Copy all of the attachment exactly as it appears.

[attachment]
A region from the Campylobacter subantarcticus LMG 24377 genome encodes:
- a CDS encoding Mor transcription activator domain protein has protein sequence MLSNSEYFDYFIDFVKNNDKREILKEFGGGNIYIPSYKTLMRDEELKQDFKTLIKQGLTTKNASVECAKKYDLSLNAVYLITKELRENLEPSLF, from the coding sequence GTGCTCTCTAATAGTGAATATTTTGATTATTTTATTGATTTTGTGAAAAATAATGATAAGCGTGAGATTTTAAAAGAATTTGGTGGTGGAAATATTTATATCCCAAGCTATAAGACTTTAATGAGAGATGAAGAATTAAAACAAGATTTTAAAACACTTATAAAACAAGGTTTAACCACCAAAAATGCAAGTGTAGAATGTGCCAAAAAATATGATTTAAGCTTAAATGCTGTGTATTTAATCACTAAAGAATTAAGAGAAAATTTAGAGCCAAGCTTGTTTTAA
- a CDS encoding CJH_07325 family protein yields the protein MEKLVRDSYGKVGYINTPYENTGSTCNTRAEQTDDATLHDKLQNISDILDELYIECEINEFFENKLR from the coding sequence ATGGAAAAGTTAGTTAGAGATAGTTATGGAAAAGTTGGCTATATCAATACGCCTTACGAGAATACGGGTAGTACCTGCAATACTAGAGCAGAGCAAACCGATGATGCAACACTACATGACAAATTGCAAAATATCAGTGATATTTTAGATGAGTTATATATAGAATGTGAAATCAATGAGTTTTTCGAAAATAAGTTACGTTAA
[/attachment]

A region from the Campylobacter subantarcticus LMG 24377 genome encodes:
- a CDS encoding Mor transcription activator domain protein has protein sequence MLSNSEYFDYFIDFVKNNDKREILKEFGGGNIYIPSYKTLMRDEELKQDFKTLIKQGLTTKNASVECAKKYDLSLNAVYLITKELRENLEPSLF, from the coding sequence GTGCTCTCTAATAGTGAATATTTTGATTATTTTATTGATTTTGTGAAAAATAATGATAAGCGTGAGATTTTAAAAGAATTTGGTGGTGGAAATATTTATATCCCAAGCTATAAGACTTTAATGAGAGATGAAGAATTAAAACAAGATTTTAAAACACTTATAAAACAAGGTTTAACCACCAAAAATGCAAGTGTAGAATGTGCCAAAAAATATGATTTAAGCTTAAATGCTGTGTATTTAATCACTAAAGAATTAAGAGAAAATTTAGAGCCAAGCTTGTTTTAA
- a CDS encoding CJH_07325 family protein yields the protein MEKLVRDSYGKVGYINTPYENTGSTCNTRAEQTDDATLHDKLQNISDILDELYIECEINEFFENKLR from the coding sequence ATGGAAAAGTTAGTTAGAGATAGTTATGGAAAAGTTGGCTATATCAATACGCCTTACGAGAATACGGGTAGTACCTGCAATACTAGAGCAGAGCAAACCGATGATGCAACACTACATGACAAATTGCAAAATATCAGTGATATTTTAGATGAGTTATATATAGAATGTGAAATCAATGAGTTTTTCGAAAATAAGTTACGTTAA